Tales of the Far East

Editor\'s PickTales of the Far East
by Keyral

Story Notes

Author web site: http://www.crystalkey.fr.st/

Editor’s Note: This 11-part story was originally posted to the Pinkboard in 2005. It’s set in Japan and, as a help, the author included a lexicon of names and references, included below.

Lexicon

Names

Japanese names have a pronunciation in Japanese “letters” and a writing in Chinese characters; with one pronunciation, you can have several meaning depending on the Chinese characters you use)

  • Suzu = bell
  • Kurozuki = black moon
  • Akio = white prince (should be ‘Akiou’)
  • Tsukisa = path of the moon
  • Honokami = god of fire
  • Tenme = eye of heaven
  • Yuugami = god of hot water
  • Takayama = high mountain
  • Sora = sky
  • Shinseimon = gate of new life
  • Shinonome = dawn
  • Tenki = instrument of heaven

References

  • The Old Ones = refers to the people of the island of Okinawa where there’s the highest percentage of century-old people.
  • The Ancient Ones = refers to the Ainu people who lived in Japan before the Chinese immigrations; they’re said to have come from Caucasian territories during pre-historical times (there are different opinions about their origins) and were trapped on the island when the glaciers that let it reach this land melted. They were confined in the northern island and their culture has almost completely been assimilated by the Japanese culture.
  • The Banished Ones = refers to the “eta” or “burakumin” (there are other names for these people), descendants of families who worked in certain jobs who were considered impure (jobs in contact with blood, like butchers or executioners).
  • The lullaby that Suzu sings to Kel at the beginning refers to the fairy tale at the origin of the Tanabata festival.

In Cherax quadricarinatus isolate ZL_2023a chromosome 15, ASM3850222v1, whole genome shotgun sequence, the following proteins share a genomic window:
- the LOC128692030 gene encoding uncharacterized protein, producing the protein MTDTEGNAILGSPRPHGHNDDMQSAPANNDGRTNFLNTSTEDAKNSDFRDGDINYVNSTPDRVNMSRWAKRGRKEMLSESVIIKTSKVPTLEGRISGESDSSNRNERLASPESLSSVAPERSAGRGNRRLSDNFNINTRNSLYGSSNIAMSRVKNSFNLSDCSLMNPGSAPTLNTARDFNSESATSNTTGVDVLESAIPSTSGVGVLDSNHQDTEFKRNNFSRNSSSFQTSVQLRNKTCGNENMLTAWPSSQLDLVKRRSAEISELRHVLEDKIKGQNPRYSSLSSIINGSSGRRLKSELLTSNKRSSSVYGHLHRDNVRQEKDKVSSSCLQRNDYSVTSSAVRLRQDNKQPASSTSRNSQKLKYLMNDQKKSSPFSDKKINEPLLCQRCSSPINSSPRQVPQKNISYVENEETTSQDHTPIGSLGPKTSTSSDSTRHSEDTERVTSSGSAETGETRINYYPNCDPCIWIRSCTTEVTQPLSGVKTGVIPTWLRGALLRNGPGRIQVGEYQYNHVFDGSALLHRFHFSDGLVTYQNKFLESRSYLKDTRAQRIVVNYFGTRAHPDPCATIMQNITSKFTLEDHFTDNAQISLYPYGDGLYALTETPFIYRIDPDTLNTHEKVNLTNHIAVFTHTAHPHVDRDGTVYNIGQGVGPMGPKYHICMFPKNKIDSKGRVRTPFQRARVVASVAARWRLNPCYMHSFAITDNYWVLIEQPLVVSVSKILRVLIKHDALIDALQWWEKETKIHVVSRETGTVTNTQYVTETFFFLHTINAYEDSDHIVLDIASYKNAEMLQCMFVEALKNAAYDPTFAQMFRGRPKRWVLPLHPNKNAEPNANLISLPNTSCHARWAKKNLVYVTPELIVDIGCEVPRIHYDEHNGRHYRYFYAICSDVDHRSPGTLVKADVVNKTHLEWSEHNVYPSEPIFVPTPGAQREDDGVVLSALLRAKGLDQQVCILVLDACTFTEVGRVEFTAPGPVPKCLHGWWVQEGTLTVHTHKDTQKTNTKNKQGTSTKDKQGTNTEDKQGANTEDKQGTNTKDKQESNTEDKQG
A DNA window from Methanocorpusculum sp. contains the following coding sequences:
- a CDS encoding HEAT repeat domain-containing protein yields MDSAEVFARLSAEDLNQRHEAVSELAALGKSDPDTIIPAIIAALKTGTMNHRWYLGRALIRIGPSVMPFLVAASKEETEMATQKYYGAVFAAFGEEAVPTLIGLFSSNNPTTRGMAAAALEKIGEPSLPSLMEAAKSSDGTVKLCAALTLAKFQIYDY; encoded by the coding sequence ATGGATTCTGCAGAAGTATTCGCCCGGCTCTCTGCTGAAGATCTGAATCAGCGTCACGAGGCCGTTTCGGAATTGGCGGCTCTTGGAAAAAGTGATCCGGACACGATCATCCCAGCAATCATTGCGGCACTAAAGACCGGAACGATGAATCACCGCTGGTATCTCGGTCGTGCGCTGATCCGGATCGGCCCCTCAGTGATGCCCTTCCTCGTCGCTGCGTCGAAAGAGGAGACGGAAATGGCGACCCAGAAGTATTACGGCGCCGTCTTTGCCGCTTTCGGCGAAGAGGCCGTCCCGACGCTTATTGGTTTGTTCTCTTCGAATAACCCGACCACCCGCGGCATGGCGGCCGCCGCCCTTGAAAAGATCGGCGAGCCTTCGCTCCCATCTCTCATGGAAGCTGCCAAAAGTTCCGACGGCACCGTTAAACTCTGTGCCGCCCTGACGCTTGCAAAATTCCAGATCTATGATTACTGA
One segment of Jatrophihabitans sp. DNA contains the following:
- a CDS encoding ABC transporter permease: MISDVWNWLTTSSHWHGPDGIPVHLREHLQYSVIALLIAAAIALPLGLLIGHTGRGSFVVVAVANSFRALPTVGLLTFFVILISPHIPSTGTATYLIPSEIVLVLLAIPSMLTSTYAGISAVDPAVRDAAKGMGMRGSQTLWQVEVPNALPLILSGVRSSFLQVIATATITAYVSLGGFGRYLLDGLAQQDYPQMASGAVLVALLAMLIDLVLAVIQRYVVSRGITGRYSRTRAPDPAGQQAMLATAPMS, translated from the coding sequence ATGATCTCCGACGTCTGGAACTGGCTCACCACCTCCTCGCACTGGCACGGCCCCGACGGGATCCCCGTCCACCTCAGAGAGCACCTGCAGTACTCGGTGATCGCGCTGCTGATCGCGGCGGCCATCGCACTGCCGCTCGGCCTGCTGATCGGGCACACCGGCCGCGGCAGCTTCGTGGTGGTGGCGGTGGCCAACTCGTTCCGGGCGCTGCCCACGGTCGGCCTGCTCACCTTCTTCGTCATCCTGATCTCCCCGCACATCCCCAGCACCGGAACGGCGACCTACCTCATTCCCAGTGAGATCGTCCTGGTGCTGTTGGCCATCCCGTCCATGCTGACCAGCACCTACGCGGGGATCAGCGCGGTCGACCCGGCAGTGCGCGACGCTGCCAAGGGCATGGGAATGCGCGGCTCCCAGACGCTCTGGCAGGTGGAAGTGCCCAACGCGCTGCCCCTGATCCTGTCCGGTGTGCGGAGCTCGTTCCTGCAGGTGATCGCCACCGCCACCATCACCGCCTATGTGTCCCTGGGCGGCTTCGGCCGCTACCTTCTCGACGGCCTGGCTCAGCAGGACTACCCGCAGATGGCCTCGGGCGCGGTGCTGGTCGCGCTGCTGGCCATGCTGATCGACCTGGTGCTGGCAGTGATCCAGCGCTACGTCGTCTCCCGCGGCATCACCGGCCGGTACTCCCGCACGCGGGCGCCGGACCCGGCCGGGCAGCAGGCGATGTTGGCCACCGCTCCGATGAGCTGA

Tales of the Far East

Part 1: The Angel

Everything was yellow and orange, a strange day… no, it had been an ordinary day in fact, silent, empty. But it was yellow now… and orange.

He stopped. A small pebble had rolled into his wooden slipper. He removed it, threw it to the side of the cracked road. It rolled and bounced down the slope of old concrete towards the bed of the river. Its movement filled his mind for a few minutes until it disappeared into the wild grasses: movement, almost life. He tightened his grip on the canvas bag he was carrying and resumed his walk on the deserted road.

It was still yellow and orange but now there were some hints of red too. And wind blew. Dust flew into his eyes, stinging. He blinked a few times, his vision blurred by tears. He wiped them with the back of my sleeve. Dust had settled back. And now there was someone on the road, some distance ahead of him. At least it looked like there was someone; a tall immobile figure, facing the side of the road, the head inclined as if staring at something in the riverbed or at the ground. It could have been the statue of a forgotten deity, the ghost of the dead city that had been alive here. But it could be…

He walked more quickly, his heart beating faster and faster as he neared my goal. A man.

Who’ll stop me and talk to me.

He drew closer. He could see the lines of his profile against the yellow light, the elegant nose and the high forehead; familiar and yet… a foreigner? What was he doing here? There was no more foreigner here, no more foreigner… nobody at all in fact… except a few ghosts like himself, haunting this place that should have been… His mind froze.

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